HeroRats are rodents who have been specially trained to sniff out unexploded landmines. The Dutch organization Anti-Personnel Land Mines Detection Product Development (APOPO), first referenced on BB in 2004, use Pavlovian conditioning to teach the rats to detect the scent of TNT and then send them to Mozambique for final testing and deployment. From CNN (image Goooutside/Wikimedia Commons):
Their olfactory senses are superb. They're native to Africa, so tropical disease is no problem, and they rarely weigh more than the 3 to 10 kilograms required to trip a mine, (APOPO chief of mine action and human security Havard) Bach said. It also helps that the mine-sniffing rats are not bonded to individual trainers or prone to ennui, as dogs are, he said."Giant rats put noses to work on Africa's land mine epidemic"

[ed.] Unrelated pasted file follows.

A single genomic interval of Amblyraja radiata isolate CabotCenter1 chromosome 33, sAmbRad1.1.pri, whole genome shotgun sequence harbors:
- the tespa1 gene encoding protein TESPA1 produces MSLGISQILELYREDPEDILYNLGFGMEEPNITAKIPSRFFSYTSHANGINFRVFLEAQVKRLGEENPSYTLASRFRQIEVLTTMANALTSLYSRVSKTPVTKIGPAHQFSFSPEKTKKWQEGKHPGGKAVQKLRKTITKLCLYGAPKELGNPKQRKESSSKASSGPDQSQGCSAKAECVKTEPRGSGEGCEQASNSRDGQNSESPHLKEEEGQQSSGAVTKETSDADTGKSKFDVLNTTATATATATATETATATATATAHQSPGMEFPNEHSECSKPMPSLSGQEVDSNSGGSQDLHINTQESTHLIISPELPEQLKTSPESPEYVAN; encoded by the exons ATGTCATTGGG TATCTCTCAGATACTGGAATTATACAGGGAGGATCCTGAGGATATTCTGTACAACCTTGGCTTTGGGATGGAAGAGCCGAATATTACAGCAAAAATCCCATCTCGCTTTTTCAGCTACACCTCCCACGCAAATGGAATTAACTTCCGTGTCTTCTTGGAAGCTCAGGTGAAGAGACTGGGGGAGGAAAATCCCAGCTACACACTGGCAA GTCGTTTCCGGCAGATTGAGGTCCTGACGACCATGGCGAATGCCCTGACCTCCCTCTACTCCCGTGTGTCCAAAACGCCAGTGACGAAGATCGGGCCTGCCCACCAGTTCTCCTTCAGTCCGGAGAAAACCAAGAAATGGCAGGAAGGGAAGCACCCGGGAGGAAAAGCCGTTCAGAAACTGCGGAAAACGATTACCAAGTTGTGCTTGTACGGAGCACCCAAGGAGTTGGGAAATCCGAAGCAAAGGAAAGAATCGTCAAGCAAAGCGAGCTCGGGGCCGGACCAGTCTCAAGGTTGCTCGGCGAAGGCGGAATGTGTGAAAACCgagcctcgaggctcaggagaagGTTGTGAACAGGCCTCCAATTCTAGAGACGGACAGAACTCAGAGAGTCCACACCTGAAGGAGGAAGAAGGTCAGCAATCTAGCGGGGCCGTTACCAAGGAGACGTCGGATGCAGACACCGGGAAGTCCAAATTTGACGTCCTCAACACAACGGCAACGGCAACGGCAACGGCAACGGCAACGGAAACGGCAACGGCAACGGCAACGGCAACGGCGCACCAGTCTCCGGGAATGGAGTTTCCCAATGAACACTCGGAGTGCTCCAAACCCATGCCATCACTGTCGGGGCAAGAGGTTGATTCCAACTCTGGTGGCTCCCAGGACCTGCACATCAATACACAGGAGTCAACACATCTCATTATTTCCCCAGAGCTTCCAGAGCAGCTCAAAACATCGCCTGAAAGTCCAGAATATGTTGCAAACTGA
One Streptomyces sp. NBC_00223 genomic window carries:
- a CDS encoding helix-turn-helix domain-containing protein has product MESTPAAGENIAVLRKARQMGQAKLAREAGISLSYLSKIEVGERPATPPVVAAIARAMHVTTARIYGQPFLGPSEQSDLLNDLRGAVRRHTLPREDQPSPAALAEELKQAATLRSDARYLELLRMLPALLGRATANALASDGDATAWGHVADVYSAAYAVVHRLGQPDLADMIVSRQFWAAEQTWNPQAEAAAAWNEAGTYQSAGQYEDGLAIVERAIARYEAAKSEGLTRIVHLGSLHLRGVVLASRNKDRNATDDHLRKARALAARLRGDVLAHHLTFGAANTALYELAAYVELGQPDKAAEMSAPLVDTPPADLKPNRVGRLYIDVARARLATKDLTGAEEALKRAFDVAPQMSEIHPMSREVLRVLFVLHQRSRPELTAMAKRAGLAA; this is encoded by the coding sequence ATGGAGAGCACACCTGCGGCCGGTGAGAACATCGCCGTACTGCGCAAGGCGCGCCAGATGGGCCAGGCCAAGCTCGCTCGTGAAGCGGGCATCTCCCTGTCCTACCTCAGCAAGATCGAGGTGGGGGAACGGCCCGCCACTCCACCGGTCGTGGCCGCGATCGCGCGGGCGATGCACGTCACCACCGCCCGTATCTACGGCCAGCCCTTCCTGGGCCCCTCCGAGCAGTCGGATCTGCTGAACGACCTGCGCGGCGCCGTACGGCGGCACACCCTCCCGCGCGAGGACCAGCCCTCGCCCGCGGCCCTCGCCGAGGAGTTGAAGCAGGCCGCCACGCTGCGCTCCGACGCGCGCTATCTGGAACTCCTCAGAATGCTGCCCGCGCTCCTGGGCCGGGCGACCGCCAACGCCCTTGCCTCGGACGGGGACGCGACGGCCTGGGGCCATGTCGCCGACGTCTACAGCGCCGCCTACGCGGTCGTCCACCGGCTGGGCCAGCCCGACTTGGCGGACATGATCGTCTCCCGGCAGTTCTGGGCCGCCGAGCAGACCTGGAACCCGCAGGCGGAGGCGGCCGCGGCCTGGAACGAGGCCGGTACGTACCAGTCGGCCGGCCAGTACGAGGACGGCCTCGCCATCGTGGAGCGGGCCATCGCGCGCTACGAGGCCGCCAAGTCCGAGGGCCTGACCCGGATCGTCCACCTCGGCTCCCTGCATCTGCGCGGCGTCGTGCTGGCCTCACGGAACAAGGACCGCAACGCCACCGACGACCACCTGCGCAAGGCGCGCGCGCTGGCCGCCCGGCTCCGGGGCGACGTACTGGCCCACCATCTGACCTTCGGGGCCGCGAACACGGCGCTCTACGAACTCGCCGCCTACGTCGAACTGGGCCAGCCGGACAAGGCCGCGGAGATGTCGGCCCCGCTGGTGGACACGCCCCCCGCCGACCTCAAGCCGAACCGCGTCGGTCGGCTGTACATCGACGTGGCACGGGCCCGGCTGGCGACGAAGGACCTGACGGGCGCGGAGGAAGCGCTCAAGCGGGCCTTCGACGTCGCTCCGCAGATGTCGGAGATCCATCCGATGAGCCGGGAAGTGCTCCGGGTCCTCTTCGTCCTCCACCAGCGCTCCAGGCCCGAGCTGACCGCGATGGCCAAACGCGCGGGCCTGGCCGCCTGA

"If you compare them to canine mine detectors, it's pretty much the same in terms of sensitivity and capability," Bach said, noting that dogs are better equipped to work in brush or high grass that might conceal a rat.
"Rats are not going to oust dogs in this industry, but it's a very positive complement," he added. "You could say they work for peanuts."
David Pescovitz is Boing Boing's co-editor/managing partner. He's also a research director at Institute for the Future. On Instagram, he's @pesco.